In Germany as in many other countries the most dangerous place one can be is in the womb, that is to say, the place which in general linguistic usage and literature used to be the epitome of security and dependability. Nowhere is an individual nowadays more defenseless, less protected, and more deprived of rights.
Increasingly happiness, affluence, and self actualization are the values which hold our society together, while more and more, with respect to other values, a consensus is missing. When everything is subject to a cost-benefit analysis, it is no surprise that this also applies to pregnancy and children. The domination of economic and materialistic concerns in our culture strikes through to the weakest in our culture.
Opponents to abortion start by simply assuming the position of the unborn individual. Everything else follows on its own. Their position is completely easy to describe – all other things are logical consequences: when human procreation takes place, a new biological, intectual and spiritual being occurs, a person with unmistakable dignity. Later on there is no break in development at which point something even close to this in meaning becomes apparent and where out of a non-person a person emerges.
The protection of human life is without a doubt the central and most important task of the state, and it serves as a basis for duties as well as rights. From this the German Supreme Court concluded in 1993 that the state can never actively pursue the ending of human life – also that of the unborn – nor can it hold that it is fit to end human life.
While compared to the history of bygone centuries things in democratic countries look very good with respect to protection of the individual during life, these same countries almost completely fail when it comes to the phase prior to birth (and increasingly also at the end of life) and in so doing deny to the weakest in society protection from other people who want to kill them. In our opinion this shakes the very foundations of the state. Furthermore, by habituation it leads to a situation where generally the protection of life becomes more and more one issue among many that by all means can be subordinated to other considerations.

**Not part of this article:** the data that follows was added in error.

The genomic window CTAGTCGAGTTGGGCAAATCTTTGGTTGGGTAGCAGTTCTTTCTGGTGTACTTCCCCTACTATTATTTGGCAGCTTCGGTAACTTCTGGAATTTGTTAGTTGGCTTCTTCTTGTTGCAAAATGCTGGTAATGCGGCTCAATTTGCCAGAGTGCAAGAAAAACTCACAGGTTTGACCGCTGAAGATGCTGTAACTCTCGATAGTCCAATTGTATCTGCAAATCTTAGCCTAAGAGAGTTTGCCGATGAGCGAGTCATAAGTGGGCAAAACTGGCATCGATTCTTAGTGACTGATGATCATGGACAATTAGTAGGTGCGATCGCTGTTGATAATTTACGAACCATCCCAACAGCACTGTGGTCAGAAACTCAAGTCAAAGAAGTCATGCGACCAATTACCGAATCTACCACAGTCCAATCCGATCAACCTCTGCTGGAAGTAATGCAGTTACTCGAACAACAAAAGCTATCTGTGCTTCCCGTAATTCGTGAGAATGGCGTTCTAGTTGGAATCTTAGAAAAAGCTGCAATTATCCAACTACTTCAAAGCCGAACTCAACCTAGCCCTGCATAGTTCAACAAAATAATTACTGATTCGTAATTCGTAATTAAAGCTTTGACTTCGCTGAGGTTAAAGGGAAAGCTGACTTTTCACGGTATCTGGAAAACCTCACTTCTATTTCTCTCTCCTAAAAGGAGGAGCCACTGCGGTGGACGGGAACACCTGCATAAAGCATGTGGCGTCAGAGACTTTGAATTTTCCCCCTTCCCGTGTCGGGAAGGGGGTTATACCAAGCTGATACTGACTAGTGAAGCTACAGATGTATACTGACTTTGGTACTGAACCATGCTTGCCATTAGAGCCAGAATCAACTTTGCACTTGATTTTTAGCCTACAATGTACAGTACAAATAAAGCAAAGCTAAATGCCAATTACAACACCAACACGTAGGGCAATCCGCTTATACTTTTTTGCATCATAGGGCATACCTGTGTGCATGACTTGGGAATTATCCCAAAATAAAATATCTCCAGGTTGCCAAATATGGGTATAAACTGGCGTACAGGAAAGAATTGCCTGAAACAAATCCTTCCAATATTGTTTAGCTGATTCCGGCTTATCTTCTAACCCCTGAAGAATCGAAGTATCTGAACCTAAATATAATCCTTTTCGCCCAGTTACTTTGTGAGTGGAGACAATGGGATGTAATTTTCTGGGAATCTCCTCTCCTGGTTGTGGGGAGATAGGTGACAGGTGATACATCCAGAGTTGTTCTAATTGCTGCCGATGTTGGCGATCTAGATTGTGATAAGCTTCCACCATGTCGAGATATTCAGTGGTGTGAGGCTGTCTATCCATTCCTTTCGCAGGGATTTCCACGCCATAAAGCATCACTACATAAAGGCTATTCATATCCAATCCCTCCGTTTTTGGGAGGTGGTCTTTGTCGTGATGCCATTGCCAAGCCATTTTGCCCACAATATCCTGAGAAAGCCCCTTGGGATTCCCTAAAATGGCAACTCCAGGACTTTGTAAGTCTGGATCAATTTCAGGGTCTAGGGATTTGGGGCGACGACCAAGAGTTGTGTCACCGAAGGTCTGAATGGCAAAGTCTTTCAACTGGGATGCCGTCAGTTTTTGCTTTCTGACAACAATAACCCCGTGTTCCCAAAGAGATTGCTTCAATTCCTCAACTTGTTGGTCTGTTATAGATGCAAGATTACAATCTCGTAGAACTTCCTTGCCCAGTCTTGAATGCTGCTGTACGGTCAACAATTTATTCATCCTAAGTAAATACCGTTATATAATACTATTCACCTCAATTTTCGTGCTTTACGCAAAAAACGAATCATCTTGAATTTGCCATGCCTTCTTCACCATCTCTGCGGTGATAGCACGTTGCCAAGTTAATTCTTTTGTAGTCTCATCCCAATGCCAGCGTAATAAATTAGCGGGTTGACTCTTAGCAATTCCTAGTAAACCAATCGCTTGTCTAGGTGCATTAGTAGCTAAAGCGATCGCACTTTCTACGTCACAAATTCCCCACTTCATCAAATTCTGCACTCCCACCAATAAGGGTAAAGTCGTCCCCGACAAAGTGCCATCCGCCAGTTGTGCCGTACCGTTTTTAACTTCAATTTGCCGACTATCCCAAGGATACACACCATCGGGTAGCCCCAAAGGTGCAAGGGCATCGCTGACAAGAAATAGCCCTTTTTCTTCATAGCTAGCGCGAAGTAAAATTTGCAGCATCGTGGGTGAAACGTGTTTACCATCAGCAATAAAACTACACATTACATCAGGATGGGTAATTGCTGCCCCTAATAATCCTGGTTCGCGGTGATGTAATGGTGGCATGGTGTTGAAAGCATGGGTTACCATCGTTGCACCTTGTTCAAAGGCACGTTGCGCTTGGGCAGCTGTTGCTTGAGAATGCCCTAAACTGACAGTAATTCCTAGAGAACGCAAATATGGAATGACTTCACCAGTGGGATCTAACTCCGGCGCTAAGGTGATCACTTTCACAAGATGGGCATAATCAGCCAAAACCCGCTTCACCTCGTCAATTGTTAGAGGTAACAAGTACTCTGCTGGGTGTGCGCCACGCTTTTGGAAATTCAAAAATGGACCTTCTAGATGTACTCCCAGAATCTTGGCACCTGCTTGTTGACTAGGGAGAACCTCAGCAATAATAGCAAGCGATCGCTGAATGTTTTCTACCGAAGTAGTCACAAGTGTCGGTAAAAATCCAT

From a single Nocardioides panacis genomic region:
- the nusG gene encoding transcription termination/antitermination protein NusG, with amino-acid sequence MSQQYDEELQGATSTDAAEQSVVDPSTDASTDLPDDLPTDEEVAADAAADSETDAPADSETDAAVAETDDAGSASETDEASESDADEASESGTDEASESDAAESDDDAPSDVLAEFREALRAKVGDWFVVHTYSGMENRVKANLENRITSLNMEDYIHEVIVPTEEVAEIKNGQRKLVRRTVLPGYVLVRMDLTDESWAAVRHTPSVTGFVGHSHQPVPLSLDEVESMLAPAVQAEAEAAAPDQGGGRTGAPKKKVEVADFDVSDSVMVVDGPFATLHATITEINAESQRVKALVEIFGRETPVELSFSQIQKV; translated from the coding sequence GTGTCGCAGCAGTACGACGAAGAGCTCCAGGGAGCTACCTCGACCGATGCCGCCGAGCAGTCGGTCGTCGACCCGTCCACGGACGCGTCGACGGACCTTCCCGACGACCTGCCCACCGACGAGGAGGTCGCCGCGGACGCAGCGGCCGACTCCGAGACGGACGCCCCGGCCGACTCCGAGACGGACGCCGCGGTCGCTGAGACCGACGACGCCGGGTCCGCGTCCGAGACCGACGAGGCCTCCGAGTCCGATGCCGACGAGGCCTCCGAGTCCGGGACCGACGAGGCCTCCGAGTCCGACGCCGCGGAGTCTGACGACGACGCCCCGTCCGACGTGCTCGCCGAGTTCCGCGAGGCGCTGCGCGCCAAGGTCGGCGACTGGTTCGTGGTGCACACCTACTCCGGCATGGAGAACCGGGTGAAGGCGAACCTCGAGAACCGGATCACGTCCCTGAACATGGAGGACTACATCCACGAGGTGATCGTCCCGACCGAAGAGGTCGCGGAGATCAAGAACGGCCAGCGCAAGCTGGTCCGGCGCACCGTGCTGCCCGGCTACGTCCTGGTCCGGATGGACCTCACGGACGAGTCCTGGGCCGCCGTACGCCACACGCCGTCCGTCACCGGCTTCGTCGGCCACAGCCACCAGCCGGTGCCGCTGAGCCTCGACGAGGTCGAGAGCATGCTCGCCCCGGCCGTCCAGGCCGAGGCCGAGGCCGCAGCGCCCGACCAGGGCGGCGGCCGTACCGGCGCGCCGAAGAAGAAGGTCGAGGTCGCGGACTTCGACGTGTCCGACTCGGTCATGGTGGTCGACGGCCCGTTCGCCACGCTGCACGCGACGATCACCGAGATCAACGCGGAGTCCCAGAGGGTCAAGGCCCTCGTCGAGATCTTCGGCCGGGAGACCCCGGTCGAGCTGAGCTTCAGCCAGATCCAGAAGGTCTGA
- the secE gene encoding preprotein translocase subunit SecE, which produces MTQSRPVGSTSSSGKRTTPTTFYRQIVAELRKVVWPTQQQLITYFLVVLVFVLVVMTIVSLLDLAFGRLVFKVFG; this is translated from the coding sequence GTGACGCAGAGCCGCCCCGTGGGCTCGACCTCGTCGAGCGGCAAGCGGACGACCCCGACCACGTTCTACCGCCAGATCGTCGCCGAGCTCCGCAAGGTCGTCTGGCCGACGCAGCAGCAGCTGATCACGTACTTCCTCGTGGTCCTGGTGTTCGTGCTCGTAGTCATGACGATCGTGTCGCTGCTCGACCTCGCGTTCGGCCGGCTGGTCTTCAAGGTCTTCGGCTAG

If we have again come so far that the state thinks that it can vote on the right to life for entire parts of the population, then the state has lost its most important justification for existence, namely that of protecting the life of its citizens from other people. At the same time that a species protection act for plants and animals was signed, the German Bundestag decided that one may kill the human ‘species’ in the womb.
The most frequent Cause of Death worldwide
Abortion is the most frequent cause of death on the planet. According to data from the World Health Organization (WHO), in 2007 there were 136 million births and 54 million deaths over against 42 million reported abortions. Of the 54 million 17.5 million died of cardiovascular disease and 11 million people died from cancer. Fewer than one-fifth of the 54 million were children. Thus almost four times as many children who are killed in the womb than die as born children.
In a report by the research institute World Watch published in Washington, it follows that annually almost as many children are aborted as people died in World War II. While in World War II 55 to 60 million people died, annually at least 50 million children are killed in the womb, whereby additionally 200,000 women also die.
In Japan and France one half of all children are killed in the womb. In Germany and the Netherlands that percentage is one quarter.
However, if one looks at the German media, one could get the impression that statistically we are dealing with is a side issue and a moral bagatelle.
[…] Betrachtet man allerdings die deutschen Medien, könnte man den Eindruck gewinnen, als ginge es statistisch um ein Randproblem und um eine moralische Bagatelle. via Thomas Schirrmacher […]